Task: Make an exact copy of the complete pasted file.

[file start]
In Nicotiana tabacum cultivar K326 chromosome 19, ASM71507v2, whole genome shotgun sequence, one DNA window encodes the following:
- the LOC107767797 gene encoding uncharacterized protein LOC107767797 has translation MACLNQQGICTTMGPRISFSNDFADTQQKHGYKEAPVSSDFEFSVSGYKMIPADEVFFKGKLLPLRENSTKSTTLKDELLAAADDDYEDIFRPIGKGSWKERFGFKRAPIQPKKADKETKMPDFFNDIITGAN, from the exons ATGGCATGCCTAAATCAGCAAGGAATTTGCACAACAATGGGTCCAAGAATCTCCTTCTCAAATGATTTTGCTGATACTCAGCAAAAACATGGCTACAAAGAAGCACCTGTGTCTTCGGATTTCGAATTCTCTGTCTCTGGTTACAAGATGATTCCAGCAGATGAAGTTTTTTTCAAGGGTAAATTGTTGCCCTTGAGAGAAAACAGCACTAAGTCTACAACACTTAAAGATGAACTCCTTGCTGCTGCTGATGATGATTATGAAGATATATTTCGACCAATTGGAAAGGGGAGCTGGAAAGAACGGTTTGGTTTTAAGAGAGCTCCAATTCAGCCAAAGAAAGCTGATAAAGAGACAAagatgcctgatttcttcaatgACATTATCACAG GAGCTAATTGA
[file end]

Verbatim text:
In Nicotiana tabacum cultivar K326 chromosome 19, ASM71507v2, whole genome shotgun sequence, one DNA window encodes the following:
- the LOC107767797 gene encoding uncharacterized protein LOC107767797 has translation MACLNQQGICTTMGPRISFSNDFADTQQKHGYKEAPVSSDFEFSVSGYKMIPADEVFFKGKLLPLRENSTKSTTLKDELLAAADDDYEDIFRPIGKGSWKERFGFKRAPIQPKKADKETKMPDFFNDIITGAN, from the exons ATGGCATGCCTAAATCAGCAAGGAATTTGCACAACAATGGGTCCAAGAATCTCCTTCTCAAATGATTTTGCTGATACTCAGCAAAAACATGGCTACAAAGAAGCACCTGTGTCTTCGGATTTCGAATTCTCTGTCTCTGGTTACAAGATGATTCCAGCAGATGAAGTTTTTTTCAAGGGTAAATTGTTGCCCTTGAGAGAAAACAGCACTAAGTCTACAACACTTAAAGATGAACTCCTTGCTGCTGCTGATGATGATTATGAAGATATATTTCGACCAATTGGAAAGGGGAGCTGGAAAGAACGGTTTGGTTTTAAGAGAGCTCCAATTCAGCCAAAGAAAGCTGATAAAGAGACAAagatgcctgatttcttcaatgACATTATCACAG GAGCTAATTGA